Don’t get me wrong. BBC4 presenters do their jobs well. As they pace their way through churches and galleries. As they strike up instant rapports with curators. You’ve got to love ’em.
But there’s little doubt that things ain’t what they used to be. If you look at an Alastair Sooke, next to a Kenneth Clark or a Robert Hughes, there’s an unmistakeable sense of devolution.
One of the strongest exhibitions in the Liverpool Biennial also harks back to the golden age of art on TV. But it takes us to Europe, where Belgian Jef Cornelis was filming in black and white with VRT.
Cornelis might well be shocked by the degeneracy of British presenters, past and present, as they find themselves in shot after shot, as they drag us along in their adventurous wake.
By contrast his films are modest, self-aware, and gifted with a feel for his subject. His film on Richard Hamilton, say, could give you back the works themselves with fresh eyes.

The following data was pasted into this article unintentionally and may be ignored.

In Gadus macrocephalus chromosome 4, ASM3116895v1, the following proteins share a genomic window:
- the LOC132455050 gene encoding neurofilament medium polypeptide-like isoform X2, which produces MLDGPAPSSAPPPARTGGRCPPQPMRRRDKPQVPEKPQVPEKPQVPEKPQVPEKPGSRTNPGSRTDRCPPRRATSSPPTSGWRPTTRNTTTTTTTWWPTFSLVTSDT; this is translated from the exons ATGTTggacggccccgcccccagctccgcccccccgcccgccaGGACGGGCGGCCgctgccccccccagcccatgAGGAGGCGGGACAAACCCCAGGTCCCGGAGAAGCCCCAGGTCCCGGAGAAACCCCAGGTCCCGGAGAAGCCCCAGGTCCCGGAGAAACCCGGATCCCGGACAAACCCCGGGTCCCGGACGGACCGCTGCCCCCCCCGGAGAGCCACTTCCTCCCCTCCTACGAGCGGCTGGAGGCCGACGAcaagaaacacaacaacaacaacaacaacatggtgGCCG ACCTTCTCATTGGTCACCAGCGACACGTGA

Cornelis achieves this with the startled zoom, the telling crop, the dramatic pan. If you thought you knew ‘just what made today’s homes so different’ [paraphrase] in 1956, maybe think again.
There is no formula. Cornelis is no slave to the broadcasting guidelines which appear to homogenize presenters on serious BBC shows, as they shout and whisper on cue.
Cornelis did his own direction, his own production, and his own scripts. His films commune with each subject and run for as long or as short as they need to. Many here run for just five minutes.
But that’s enough to give us the livewire charm of Martial Raysse, the mystery and mischief of Marcel Broodthaers, and the spaced out intellect of Andy Warhol.
Those were among the few films time permitted this blogger to sit through. But one could gladly watch Cornelis all day long. This is art TV to send you back to the gallery rather than the sofa.
A library of Jef Cornelis films (many newly translated into English) can be found at St Andrew’s Gardens, Liverpool, until 26 October 2014. See LIverpool Biennial for more details.